Secretary of Defense Lloyd J. Austin III provides the commencement address during the 2021 Florida Agricultural and Mechanical University commencement ceremony, virtually, at the Pentagon, Washington, DC, April 24, 2021. US Air Force photo by Staff Sgt. Brittany A. Chase.
As the vaccine deadline arrived for the Air Force, Pentagon press secretary John Kirby said commanders should use “compassion and understanding” when dealing with troops who are not vaccinated.
That language was a distinct softening of rhetoric from the Pentagon, as the Air Force’s Tuesday, Nov. 2, mandate arrived. Pentagon officials said as many as 12,000 Air Force or Space Force troops — about 3% of the combined force — may still be unvaccinated as the deadline passes, though those numbers appeared to be several days old.
“I think [Secretary of Defense Lloyd Austin] has been very clear with the leaders of the military departments that he wants them to execute the mandate with a sense of compassion and understanding,” Kirby told reporters at a press briefing Monday.
Kirby said the Uniform Code of Military Justice provides commanders with “a menu of options” for dealing with service members who do not get the vaccine by their branch’s respective deadline. The Navy, Marine Corps, and Army have deadlines within the next 30 days.
“The secretary very much doesn’t want to be in the business of telling commanders at local levels exactly how, if they have to resolve themselves to using administrative or punitive measures, how exactly they should do that,” said Kirby. “They’ve been placed in a position of command. That’s a position of trust and confidence, and he wants to respect that trust and confidence of commanders to do what they believe is in the best interest of their unit.”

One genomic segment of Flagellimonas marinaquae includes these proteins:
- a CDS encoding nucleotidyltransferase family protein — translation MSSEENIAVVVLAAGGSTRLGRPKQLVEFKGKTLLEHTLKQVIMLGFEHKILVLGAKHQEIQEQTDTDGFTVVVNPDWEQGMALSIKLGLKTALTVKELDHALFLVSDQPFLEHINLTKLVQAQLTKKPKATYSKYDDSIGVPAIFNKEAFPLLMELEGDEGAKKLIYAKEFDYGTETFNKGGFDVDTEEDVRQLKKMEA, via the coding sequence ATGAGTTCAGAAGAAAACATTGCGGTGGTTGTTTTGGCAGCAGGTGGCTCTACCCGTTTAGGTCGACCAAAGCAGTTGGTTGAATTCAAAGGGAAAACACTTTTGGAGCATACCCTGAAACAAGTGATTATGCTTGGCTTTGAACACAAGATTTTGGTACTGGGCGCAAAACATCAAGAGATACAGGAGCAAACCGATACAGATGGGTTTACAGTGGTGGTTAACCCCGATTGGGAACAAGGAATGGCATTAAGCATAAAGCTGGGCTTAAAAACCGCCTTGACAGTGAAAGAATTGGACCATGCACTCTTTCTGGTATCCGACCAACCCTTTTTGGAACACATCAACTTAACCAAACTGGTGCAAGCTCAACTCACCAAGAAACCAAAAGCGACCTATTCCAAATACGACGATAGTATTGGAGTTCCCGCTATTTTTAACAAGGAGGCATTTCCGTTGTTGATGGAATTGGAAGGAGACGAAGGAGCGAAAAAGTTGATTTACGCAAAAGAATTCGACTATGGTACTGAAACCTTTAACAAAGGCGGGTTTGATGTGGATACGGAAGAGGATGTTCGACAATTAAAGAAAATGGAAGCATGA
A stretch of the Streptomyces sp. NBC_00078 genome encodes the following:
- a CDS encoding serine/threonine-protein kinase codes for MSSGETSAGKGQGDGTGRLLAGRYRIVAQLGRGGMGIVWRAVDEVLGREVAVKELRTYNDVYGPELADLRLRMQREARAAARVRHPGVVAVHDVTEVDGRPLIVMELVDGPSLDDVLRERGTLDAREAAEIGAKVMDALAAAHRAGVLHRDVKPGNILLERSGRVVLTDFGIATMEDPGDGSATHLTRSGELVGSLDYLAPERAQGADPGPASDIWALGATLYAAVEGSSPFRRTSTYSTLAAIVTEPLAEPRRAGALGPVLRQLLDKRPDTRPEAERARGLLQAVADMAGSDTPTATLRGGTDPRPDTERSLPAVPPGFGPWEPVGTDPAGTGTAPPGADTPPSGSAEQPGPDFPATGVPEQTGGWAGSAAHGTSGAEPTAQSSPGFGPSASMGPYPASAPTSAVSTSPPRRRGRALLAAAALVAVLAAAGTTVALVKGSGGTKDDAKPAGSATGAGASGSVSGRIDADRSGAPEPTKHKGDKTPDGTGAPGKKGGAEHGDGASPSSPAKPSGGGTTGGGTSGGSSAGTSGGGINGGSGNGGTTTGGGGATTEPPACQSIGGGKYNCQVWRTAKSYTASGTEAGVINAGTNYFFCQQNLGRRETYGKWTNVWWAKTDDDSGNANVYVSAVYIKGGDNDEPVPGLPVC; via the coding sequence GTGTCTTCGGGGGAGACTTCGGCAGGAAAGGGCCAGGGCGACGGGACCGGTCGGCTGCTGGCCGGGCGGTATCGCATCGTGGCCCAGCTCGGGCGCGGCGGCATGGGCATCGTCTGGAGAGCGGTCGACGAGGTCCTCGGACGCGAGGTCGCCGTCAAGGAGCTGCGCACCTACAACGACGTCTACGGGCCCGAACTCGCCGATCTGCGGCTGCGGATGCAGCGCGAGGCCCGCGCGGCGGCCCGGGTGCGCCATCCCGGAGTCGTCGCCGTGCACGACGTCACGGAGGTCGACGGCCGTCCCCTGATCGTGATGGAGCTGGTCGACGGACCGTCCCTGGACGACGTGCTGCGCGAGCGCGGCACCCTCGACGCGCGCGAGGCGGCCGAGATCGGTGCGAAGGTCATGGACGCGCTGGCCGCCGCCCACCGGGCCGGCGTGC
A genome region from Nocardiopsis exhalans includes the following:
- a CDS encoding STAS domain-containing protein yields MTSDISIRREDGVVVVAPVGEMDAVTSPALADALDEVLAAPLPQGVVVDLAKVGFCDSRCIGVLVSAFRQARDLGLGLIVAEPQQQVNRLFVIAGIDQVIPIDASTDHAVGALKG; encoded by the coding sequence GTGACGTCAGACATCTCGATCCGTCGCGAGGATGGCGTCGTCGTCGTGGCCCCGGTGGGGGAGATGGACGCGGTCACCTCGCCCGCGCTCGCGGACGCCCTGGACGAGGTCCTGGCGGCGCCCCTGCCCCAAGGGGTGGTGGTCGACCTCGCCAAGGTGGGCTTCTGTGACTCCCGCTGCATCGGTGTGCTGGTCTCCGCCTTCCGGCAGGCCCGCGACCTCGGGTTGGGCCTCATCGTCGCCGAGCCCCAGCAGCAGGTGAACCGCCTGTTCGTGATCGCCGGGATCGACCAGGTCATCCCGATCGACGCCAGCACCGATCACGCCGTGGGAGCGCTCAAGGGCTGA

Kirby’s language was a departure from recent Pentagon pronouncements across all five major branches that generally promised a hard line against vaccine refusers.
If Kirby’s new language portends softer treatment for active-duty members, a hard line is still in play for those seeking to join the Air Force. Officials say at least 40 Air Force recruits in basic training or technical training were removed from the service after refusing vaccination before the deadline. They received entry-level discharges, which do not carry designations such as honorable or dishonorable, and are only available to service members who have been in the force for under 180 days.
At least one senior Air Force medical official appears to have lost her job over vaccines. Col. Katheryn Ellis was relieved of duty on Oct. 21 as the commander of the 14th Medical Group at Columbus Air Force Base. She had held the job for less than four months.
Task & Purpose reported Tuesday that Col. Seth Graham, 14th Flying Training Wing commander, relieved Ellis of command for refusing to receive the vaccine or order her staff to administer the vaccine.
“She has been reassigned,” Columbus Air Force Base Public Affairs Specialist Danielle Knight told Coffee or Die Magazine last week. “It was due to the loss of trust and confidence in her ability to effectively command the men and women of the 14th Medical Group.”
The Air Force has not yet publicly released the number of religious exemptions it has granted, but none have yet been reported in any other branch. In fact, no religious vaccine exemptions have been granted in the Navy for at least seven years or in the Marines for at least 10, which is as far back as their records extend. An Air Force spokesperson told Coffee or Die that on Wednesday the service would release the numbers of exemptions granted prior to the Nov. 2 deadline.
“Our goal is to ensure as many airmen and guardians as possible receive the vaccine. Military commanders have a range of options available to encourage their service members to receive the vaccine,” Air Force spokeswoman Ann Stefanek told Stars & Stripes. “This is about force health protection — not punishment.”
Maggie BenZvi is a contributing editor for Coffee or Die. She holds a bachelor’s degree in political science from the University of Chicago and a master’s degree in human rights from Columbia University, and has worked for the ACLU as well as the International Rescue Committee. She has also completed a summer journalism program at Northwestern University’s Medill School of Journalism. In addition to her work at Coffee or Die, she’s a stay-at-home mom and, notably, does not drink coffee. Got a tip? Get in touch!
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